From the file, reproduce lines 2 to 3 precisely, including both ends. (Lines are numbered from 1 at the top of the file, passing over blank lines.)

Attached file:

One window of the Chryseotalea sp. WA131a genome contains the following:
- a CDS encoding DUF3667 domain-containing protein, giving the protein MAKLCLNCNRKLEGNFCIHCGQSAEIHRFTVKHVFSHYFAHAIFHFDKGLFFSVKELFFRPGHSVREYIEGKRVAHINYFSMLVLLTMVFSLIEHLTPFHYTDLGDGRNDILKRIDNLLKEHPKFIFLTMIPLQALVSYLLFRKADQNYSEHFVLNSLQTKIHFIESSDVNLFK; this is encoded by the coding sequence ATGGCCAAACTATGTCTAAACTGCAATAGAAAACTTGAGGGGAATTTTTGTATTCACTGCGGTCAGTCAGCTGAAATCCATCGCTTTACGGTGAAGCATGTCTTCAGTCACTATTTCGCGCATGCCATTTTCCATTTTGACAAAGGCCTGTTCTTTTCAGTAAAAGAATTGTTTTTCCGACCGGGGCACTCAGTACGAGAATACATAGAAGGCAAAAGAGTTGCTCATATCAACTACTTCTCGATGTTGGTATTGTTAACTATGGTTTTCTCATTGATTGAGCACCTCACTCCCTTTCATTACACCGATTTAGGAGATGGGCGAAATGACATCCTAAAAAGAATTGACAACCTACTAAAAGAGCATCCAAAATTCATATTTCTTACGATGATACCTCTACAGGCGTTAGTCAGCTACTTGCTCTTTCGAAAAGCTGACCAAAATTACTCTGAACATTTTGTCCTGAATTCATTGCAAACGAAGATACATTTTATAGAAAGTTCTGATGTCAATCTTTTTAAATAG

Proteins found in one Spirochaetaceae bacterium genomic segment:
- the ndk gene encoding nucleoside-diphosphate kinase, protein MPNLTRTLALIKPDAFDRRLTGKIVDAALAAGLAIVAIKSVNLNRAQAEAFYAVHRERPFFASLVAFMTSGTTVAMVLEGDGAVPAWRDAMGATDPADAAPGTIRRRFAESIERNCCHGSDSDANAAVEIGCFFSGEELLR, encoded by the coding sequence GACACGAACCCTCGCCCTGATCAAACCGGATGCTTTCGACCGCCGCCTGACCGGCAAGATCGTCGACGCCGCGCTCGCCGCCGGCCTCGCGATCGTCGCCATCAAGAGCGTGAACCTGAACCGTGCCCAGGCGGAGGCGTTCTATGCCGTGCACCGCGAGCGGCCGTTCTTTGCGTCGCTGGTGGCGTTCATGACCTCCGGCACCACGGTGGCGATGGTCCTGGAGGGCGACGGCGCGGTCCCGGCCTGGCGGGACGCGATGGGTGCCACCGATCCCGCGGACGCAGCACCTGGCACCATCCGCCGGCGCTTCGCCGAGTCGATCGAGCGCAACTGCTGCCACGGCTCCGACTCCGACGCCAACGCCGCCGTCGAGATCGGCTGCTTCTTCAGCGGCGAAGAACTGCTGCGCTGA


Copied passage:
- a CDS encoding DUF3667 domain-containing protein, giving the protein MAKLCLNCNRKLEGNFCIHCGQSAEIHRFTVKHVFSHYFAHAIFHFDKGLFFSVKELFFRPGHSVREYIEGKRVAHINYFSMLVLLTMVFSLIEHLTPFHYTDLGDGRNDILKRIDNLLKEHPKFIFLTMIPLQALVSYLLFRKADQNYSEHFVLNSLQTKIHFIESSDVNLFK; this is encoded by the coding sequence ATGGCCAAACTATGTCTAAACTGCAATAGAAAACTTGAGGGGAATTTTTGTATTCACTGCGGTCAGTCAGCTGAAATCCATCGCTTTACGGTGAAGCATGTCTTCAGTCACTATTTCGCGCATGCCATTTTCCATTTTGACAAAGGCCTGTTCTTTTCAGTAAAAGAATTGTTTTTCCGACCGGGGCACTCAGTACGAGAATACATAGAAGGCAAAAGAGTTGCTCATATCAACTACTTCTCGATGTTGGTATTGTTAACTATGGTTTTCTCATTGATTGAGCACCTCACTCCCTTTCATTACACCGATTTAGGAGATGGGCGAAATGACATCCTAAAAAGAATTGACAACCTACTAAAAGAGCATCCAAAATTCATATTTCTTACGATGATACCTCTACAGGCGTTAGTCAGCTACTTGCTCTTTCGAAAAGCTGACCAAAATTACTCTGAACATTTTGTCCTGAATTCATTGCAAACGAAGATACATTTTATAGAAAGTTCTGATGTCAATCTTTTTAAATAG

Proteins found in one Spirochaetaceae bacterium genomic segment: